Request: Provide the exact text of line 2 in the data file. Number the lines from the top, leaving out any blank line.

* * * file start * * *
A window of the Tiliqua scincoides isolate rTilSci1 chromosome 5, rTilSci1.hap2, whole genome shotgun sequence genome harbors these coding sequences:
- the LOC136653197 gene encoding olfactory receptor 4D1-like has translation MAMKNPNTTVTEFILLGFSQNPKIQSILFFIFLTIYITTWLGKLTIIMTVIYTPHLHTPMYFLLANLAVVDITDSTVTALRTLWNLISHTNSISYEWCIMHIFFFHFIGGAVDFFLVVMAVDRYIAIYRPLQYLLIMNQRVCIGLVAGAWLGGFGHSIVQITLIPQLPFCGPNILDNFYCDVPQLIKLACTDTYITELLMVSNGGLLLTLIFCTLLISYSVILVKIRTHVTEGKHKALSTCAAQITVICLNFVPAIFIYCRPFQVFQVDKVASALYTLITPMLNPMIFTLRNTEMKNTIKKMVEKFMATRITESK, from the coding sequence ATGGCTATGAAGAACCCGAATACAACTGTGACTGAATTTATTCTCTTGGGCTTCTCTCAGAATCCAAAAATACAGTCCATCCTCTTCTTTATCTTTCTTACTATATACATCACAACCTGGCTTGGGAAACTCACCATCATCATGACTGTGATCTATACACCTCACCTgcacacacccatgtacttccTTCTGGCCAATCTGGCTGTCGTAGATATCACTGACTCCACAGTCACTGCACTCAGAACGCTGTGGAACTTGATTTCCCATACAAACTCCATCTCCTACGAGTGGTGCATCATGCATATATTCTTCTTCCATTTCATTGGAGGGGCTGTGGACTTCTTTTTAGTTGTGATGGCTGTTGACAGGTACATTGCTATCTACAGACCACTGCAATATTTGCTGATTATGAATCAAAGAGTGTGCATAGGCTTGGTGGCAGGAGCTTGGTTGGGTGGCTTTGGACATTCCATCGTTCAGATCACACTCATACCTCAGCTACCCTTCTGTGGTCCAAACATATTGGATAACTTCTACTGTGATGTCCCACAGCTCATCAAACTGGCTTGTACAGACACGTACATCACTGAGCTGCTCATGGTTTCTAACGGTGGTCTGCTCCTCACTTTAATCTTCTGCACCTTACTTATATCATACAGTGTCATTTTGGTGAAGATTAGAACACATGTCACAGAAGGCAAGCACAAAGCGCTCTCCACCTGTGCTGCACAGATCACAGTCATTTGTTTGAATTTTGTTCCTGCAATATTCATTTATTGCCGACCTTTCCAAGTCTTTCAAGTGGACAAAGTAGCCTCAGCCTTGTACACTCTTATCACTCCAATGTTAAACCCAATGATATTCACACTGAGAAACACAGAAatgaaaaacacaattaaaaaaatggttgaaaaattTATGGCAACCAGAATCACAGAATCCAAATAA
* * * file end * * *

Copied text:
- the LOC136653197 gene encoding olfactory receptor 4D1-like has translation MAMKNPNTTVTEFILLGFSQNPKIQSILFFIFLTIYITTWLGKLTIIMTVIYTPHLHTPMYFLLANLAVVDITDSTVTALRTLWNLISHTNSISYEWCIMHIFFFHFIGGAVDFFLVVMAVDRYIAIYRPLQYLLIMNQRVCIGLVAGAWLGGFGHSIVQITLIPQLPFCGPNILDNFYCDVPQLIKLACTDTYITELLMVSNGGLLLTLIFCTLLISYSVILVKIRTHVTEGKHKALSTCAAQITVICLNFVPAIFIYCRPFQVFQVDKVASALYTLITPMLNPMIFTLRNTEMKNTIKKMVEKFMATRITESK, from the coding sequence ATGGCTATGAAGAACCCGAATACAACTGTGACTGAATTTATTCTCTTGGGCTTCTCTCAGAATCCAAAAATACAGTCCATCCTCTTCTTTATCTTTCTTACTATATACATCACAACCTGGCTTGGGAAACTCACCATCATCATGACTGTGATCTATACACCTCACCTgcacacacccatgtacttccTTCTGGCCAATCTGGCTGTCGTAGATATCACTGACTCCACAGTCACTGCACTCAGAACGCTGTGGAACTTGATTTCCCATACAAACTCCATCTCCTACGAGTGGTGCATCATGCATATATTCTTCTTCCATTTCATTGGAGGGGCTGTGGACTTCTTTTTAGTTGTGATGGCTGTTGACAGGTACATTGCTATCTACAGACCACTGCAATATTTGCTGATTATGAATCAAAGAGTGTGCATAGGCTTGGTGGCAGGAGCTTGGTTGGGTGGCTTTGGACATTCCATCGTTCAGATCACACTCATACCTCAGCTACCCTTCTGTGGTCCAAACATATTGGATAACTTCTACTGTGATGTCCCACAGCTCATCAAACTGGCTTGTACAGACACGTACATCACTGAGCTGCTCATGGTTTCTAACGGTGGTCTGCTCCTCACTTTAATCTTCTGCACCTTACTTATATCATACAGTGTCATTTTGGTGAAGATTAGAACACATGTCACAGAAGGCAAGCACAAAGCGCTCTCCACCTGTGCTGCACAGATCACAGTCATTTGTTTGAATTTTGTTCCTGCAATATTCATTTATTGCCGACCTTTCCAAGTCTTTCAAGTGGACAAAGTAGCCTCAGCCTTGTACACTCTTATCACTCCAATGTTAAACCCAATGATATTCACACTGAGAAACACAGAAatgaaaaacacaattaaaaaaatggttgaaaaattTATGGCAACCAGAATCACAGAATCCAAATAA